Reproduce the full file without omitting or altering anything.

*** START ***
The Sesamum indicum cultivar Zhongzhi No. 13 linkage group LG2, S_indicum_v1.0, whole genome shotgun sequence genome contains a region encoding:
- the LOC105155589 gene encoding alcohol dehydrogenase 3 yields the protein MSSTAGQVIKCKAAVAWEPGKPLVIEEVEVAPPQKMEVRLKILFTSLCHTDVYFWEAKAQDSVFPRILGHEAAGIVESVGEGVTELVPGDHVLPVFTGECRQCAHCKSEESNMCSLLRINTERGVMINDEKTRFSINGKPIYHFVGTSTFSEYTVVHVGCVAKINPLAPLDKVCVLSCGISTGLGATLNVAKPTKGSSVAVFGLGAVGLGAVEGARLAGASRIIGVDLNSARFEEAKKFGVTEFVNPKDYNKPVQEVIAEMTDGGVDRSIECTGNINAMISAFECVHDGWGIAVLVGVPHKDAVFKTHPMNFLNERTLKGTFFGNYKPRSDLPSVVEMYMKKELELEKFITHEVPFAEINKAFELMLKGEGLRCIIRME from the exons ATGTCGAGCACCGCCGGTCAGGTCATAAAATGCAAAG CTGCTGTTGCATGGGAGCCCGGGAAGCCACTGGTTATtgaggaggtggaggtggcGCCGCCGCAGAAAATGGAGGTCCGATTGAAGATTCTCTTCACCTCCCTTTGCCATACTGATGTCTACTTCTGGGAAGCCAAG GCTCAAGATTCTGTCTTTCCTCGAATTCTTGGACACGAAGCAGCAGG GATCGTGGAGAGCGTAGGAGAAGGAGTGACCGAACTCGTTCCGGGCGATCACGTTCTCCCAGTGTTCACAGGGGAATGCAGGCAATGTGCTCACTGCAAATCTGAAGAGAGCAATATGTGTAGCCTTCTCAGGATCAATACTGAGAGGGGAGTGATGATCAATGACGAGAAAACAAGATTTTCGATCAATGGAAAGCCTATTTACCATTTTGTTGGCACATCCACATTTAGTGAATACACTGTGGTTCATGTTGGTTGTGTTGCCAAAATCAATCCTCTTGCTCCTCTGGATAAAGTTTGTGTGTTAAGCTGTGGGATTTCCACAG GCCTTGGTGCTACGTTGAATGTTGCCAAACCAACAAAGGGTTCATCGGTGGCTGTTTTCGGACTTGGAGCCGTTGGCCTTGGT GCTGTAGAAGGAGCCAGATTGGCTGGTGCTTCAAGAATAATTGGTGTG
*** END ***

The Sesamum indicum cultivar Zhongzhi No. 13 linkage group LG2, S_indicum_v1.0, whole genome shotgun sequence genome contains a region encoding:
- the LOC105155589 gene encoding alcohol dehydrogenase 3 yields the protein MSSTAGQVIKCKAAVAWEPGKPLVIEEVEVAPPQKMEVRLKILFTSLCHTDVYFWEAKAQDSVFPRILGHEAAGIVESVGEGVTELVPGDHVLPVFTGECRQCAHCKSEESNMCSLLRINTERGVMINDEKTRFSINGKPIYHFVGTSTFSEYTVVHVGCVAKINPLAPLDKVCVLSCGISTGLGATLNVAKPTKGSSVAVFGLGAVGLGAVEGARLAGASRIIGVDLNSARFEEAKKFGVTEFVNPKDYNKPVQEVIAEMTDGGVDRSIECTGNINAMISAFECVHDGWGIAVLVGVPHKDAVFKTHPMNFLNERTLKGTFFGNYKPRSDLPSVVEMYMKKELELEKFITHEVPFAEINKAFELMLKGEGLRCIIRME from the exons ATGTCGAGCACCGCCGGTCAGGTCATAAAATGCAAAG CTGCTGTTGCATGGGAGCCCGGGAAGCCACTGGTTATtgaggaggtggaggtggcGCCGCCGCAGAAAATGGAGGTCCGATTGAAGATTCTCTTCACCTCCCTTTGCCATACTGATGTCTACTTCTGGGAAGCCAAG GCTCAAGATTCTGTCTTTCCTCGAATTCTTGGACACGAAGCAGCAGG GATCGTGGAGAGCGTAGGAGAAGGAGTGACCGAACTCGTTCCGGGCGATCACGTTCTCCCAGTGTTCACAGGGGAATGCAGGCAATGTGCTCACTGCAAATCTGAAGAGAGCAATATGTGTAGCCTTCTCAGGATCAATACTGAGAGGGGAGTGATGATCAATGACGAGAAAACAAGATTTTCGATCAATGGAAAGCCTATTTACCATTTTGTTGGCACATCCACATTTAGTGAATACACTGTGGTTCATGTTGGTTGTGTTGCCAAAATCAATCCTCTTGCTCCTCTGGATAAAGTTTGTGTGTTAAGCTGTGGGATTTCCACAG GCCTTGGTGCTACGTTGAATGTTGCCAAACCAACAAAGGGTTCATCGGTGGCTGTTTTCGGACTTGGAGCCGTTGGCCTTGGT GCTGTAGAAGGAGCCAGATTGGCTGGTGCTTCAAGAATAATTGGTGTG